Search This Blog

Friday, October 7, 2011

Number 279: John Masefield "Sea Fever"

Sea Fever

I must down to the seas again, to the lonely sea and the sky,
And all I ask is a tall ship and a star to steer her by,
And the wheel's kick and the wind's song and the white sail's shaking,
And a grey mist on the sea's face, and a grey dawn breaking.

I must down to the seas again, for the call of the running tide
Is a wild call and a clear call that may not be denied;
And all I ask is a windy day with the white clouds flying,
And the flung spray and the blown spume, and the sea-gulls crying.

I must down to the seas again, to the vagrant gypsy life,
To the gull's way and the whale's way where the wind's like a whetted knife;
And all I ask is a merry yarn from a laughing fellow-rover
And quiet sleep and a sweet dream when the long trick's over.

-- John Masefield

Hap Notes: First off, when I was a kid I memorized this poem as "I must GO down to the seas again...." but this is wrong. The full verses above are exactly as printed in the book where the poem first appeared in 1916, Salt Water Poems and Ballads. You can see the book for yourself (with its charming illustrations) here: and it's well worth a look.

Today's poem has moved many a heart with it's description of the sea-faring life. There's more here, though. The "wild call" that is all of nature may even be a call to do something that will bring on loneliness or danger but cannot be denied – like an artist or a writer or a composer or even a policeman, fireman, farmer. There's the feeling of the individual facing life and enjoying its dangers and beauties in this poem, which is why, I believe, it is so successful. It sums up what we all feel about life whether we are sailors or not – that feeling of being one with some part of nature, being invigorated by the challenges ahead. The prospect of a new journey. The hard work and fellowship with other travelers. The sweet rest afterward. It is a metaphor for life, too, yes?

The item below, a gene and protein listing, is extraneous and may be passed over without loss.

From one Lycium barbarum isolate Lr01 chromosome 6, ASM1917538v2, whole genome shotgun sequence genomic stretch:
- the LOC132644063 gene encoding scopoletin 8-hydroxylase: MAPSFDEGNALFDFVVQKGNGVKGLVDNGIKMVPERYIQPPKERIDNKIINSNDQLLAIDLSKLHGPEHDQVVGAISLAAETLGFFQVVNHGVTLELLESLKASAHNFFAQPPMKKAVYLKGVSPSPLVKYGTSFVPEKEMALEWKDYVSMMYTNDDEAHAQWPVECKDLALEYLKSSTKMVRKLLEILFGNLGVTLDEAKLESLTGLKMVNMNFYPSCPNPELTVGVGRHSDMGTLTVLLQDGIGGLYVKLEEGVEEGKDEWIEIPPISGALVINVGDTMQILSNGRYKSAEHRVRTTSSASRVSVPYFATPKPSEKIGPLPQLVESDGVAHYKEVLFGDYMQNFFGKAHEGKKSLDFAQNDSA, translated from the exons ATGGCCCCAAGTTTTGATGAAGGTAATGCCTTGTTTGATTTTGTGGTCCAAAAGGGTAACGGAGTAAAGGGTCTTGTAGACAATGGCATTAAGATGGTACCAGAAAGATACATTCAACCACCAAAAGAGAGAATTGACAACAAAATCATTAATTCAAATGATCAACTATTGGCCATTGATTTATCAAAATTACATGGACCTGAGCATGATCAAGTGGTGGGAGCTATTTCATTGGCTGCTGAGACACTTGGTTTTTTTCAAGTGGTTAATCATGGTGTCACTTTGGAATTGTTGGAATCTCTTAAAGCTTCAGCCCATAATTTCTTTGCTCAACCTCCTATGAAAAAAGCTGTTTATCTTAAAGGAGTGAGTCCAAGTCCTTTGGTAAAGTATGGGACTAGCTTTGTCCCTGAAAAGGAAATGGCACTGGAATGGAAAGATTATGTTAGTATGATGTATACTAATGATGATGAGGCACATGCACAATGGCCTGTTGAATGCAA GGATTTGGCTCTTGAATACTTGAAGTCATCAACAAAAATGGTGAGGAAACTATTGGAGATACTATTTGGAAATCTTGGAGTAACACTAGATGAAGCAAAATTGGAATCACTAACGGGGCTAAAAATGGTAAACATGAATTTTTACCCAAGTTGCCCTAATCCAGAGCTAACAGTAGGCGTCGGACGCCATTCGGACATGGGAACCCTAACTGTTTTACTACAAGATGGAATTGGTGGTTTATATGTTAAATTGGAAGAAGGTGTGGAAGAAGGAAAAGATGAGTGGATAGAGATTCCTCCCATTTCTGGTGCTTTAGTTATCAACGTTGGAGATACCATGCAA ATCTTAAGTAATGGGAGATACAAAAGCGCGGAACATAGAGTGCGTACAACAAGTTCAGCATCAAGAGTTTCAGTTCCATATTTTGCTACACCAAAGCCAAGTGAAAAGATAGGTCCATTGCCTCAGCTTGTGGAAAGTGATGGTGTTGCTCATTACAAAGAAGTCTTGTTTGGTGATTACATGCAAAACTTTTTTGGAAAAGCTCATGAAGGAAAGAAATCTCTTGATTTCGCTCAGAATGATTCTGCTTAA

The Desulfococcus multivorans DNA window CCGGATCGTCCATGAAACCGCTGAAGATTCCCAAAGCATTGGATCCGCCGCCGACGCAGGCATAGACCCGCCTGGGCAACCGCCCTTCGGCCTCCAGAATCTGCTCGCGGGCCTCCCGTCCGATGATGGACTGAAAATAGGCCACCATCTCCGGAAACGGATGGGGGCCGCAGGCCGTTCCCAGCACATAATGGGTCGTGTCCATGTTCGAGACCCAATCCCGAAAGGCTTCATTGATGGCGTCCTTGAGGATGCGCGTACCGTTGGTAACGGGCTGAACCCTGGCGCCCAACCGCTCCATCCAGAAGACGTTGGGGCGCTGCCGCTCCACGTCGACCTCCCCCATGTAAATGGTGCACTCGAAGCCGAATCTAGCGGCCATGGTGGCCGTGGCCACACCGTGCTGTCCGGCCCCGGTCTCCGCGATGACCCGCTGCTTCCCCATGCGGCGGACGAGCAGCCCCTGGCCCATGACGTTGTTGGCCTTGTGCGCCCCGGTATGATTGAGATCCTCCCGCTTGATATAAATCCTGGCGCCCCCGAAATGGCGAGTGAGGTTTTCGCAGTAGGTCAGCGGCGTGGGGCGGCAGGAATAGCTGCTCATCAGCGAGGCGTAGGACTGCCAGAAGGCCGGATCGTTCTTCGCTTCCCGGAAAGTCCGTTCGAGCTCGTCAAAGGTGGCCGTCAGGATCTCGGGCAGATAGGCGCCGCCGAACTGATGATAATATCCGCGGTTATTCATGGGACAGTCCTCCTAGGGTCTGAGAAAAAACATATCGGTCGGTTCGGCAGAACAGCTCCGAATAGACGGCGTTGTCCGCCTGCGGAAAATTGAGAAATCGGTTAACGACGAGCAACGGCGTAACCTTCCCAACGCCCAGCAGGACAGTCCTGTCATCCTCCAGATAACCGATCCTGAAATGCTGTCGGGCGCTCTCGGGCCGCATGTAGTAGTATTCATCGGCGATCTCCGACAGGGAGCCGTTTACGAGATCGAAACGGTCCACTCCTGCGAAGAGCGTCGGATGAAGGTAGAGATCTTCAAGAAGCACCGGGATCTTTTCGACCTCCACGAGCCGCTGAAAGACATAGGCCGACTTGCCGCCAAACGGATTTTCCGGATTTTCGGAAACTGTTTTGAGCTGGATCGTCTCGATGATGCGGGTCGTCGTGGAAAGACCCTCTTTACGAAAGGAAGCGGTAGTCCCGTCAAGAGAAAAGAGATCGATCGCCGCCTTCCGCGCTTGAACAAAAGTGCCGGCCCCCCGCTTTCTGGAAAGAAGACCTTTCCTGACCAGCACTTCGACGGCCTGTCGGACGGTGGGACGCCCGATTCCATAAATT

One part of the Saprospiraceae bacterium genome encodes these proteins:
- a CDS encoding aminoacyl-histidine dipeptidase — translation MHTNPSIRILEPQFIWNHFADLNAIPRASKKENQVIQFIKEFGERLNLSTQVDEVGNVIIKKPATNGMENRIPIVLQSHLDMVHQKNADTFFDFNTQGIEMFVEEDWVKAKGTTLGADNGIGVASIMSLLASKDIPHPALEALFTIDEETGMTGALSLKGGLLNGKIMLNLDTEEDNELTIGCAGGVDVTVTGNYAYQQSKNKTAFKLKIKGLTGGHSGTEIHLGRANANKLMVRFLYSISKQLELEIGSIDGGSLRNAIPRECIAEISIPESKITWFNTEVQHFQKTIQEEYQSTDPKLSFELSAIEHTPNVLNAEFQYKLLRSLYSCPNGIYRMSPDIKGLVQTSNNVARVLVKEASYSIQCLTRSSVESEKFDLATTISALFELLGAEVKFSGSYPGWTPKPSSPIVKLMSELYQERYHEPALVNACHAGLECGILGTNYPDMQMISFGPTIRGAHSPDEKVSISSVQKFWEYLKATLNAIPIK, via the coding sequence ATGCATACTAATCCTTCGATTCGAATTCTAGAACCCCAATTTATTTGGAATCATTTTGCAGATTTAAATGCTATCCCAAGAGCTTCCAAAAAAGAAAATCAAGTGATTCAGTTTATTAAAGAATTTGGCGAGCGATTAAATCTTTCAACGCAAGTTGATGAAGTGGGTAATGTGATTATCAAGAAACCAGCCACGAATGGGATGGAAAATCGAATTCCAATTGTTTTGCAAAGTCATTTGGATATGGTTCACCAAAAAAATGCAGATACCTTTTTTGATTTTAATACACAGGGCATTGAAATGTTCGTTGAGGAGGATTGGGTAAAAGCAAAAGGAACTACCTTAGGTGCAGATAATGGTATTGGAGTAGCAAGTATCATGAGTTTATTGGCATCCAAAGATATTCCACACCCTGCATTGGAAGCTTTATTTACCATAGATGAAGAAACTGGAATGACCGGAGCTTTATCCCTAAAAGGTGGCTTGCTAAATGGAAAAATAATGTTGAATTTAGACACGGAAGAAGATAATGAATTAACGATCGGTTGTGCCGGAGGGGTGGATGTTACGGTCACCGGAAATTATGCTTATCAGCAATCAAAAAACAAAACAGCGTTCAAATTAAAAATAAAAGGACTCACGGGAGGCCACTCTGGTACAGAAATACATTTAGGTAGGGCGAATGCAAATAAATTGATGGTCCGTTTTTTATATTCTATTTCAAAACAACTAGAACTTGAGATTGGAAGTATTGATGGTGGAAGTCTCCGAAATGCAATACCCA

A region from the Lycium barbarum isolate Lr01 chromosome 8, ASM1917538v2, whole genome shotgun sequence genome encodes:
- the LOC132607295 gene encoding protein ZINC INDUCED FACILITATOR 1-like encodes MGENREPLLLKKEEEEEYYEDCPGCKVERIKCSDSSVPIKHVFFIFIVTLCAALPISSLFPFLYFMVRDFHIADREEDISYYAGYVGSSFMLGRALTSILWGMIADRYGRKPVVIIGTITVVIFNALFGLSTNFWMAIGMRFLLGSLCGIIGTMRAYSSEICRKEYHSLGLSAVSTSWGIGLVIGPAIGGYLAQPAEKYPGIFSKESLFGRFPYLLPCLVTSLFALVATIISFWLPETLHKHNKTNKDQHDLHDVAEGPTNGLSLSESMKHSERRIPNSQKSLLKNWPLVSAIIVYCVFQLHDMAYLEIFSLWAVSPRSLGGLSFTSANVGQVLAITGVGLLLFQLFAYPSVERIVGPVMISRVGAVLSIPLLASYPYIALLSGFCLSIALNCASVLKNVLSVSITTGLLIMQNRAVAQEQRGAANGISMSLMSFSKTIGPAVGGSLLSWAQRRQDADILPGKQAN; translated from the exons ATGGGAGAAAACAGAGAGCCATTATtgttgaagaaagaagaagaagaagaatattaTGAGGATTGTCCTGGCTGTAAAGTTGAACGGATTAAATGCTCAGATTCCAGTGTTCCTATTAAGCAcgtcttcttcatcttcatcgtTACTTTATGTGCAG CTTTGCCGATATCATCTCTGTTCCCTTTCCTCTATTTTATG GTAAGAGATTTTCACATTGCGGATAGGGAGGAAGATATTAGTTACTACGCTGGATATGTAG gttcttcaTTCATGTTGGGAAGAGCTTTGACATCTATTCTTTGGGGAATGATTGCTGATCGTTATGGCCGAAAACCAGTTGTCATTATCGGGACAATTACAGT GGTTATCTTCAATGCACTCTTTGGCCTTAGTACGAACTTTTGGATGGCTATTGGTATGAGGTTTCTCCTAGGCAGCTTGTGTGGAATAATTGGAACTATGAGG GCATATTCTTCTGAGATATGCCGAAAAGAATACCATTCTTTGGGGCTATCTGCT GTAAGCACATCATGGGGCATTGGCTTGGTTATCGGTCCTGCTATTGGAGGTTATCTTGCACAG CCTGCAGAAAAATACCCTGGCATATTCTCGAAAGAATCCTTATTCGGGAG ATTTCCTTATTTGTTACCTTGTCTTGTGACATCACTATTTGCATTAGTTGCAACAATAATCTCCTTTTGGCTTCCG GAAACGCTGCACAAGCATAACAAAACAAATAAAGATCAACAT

John Masefield (1878-1967) was brought up by an aunt who urged him to go to sea to "break his addiction to reading." His mother died when he was six years old and his father died not long after that. ( I don't know that it's necessary to say it, but I will anyway: poets are most often sprung out of family anomalies and tragedies–from Tennyson's wacky dad to Rilke's mom dressing him as girl when he was little to Kunitz's dad drinking acid to Corso being sent to orphanages and told his mom was dead when she wasn't – the list goes on and on. Just sayin'.) Masefield wrote his thoughts in a journal and always had, as my parents used to say of me, "his nose in a book." (This is an interesting statement really. I suppose when you are not the one reading but just observing a reader it does look like you are just staring at something intently. The reader is miles away – on a ship, in the past, in the future, riding a horse, seeing battles, falling in love – but especially to those who read little, it looks like staring at a page.)

Masefield was 17 on his first ocean voyage as a hand on a ship bound for Chile. He saw wonders (a nocturnal rainbow, flying fish etc.), got seasick and ended up in New York where he had a variety of jobs including being a bartender and working in a carpet factory. Masefield was still an avid reader, spending most of his meager cash on books. He read a poem by Duncan Campbell Scott, "The Piper of Arll" which set him towards poetry. He even wrote Scott a letter telling him that he was the one who had inspired Masefield to write it.

After returning to England he met the woman who would be his wife and life-long partner, Constance Crommelin. She was 35, he was 23. She was a mathematics teacher who was a lover of English literature. He wrote copious amounts of love letters to her. They were together until her death in 1960.

Masefield was a busy writer. He wrote book reviews by the score, plays, children's books, poetry and made a pretty good living doing it. He was also a lecturer and was thought to be an expert on English Literature, most particularly Chaucer, due to his "reading addiction." After the death of Robert Bridges, Masefield was appointed England's Poet Laureate as his successor. He was England's laureate from 1930 until his death in 1963 (only Tennyson lasted longer at the post.) There was some little controversy over this as some had assumed Kipling would be appointed. Masefield, throughout his writing career, even when he was laureate, always included a self-addressed stamped envelope with every submission of work he made so that if it was rejected it could be sent back to him (this is common practice for writers but not common for the laureate- very humble of him.)

Here's one of his final verses, found after his death:

Heirs, Administrators, and Assigns:

Let no religious rite be done or read
In any place for me when I am dead,
But burn my body into ash, and scatter
The ash in secret into running water,
Or on the windy down, and let none see;
And then thank God that there’s an end of me.

You can find more Masefield here:

No comments:

Post a Comment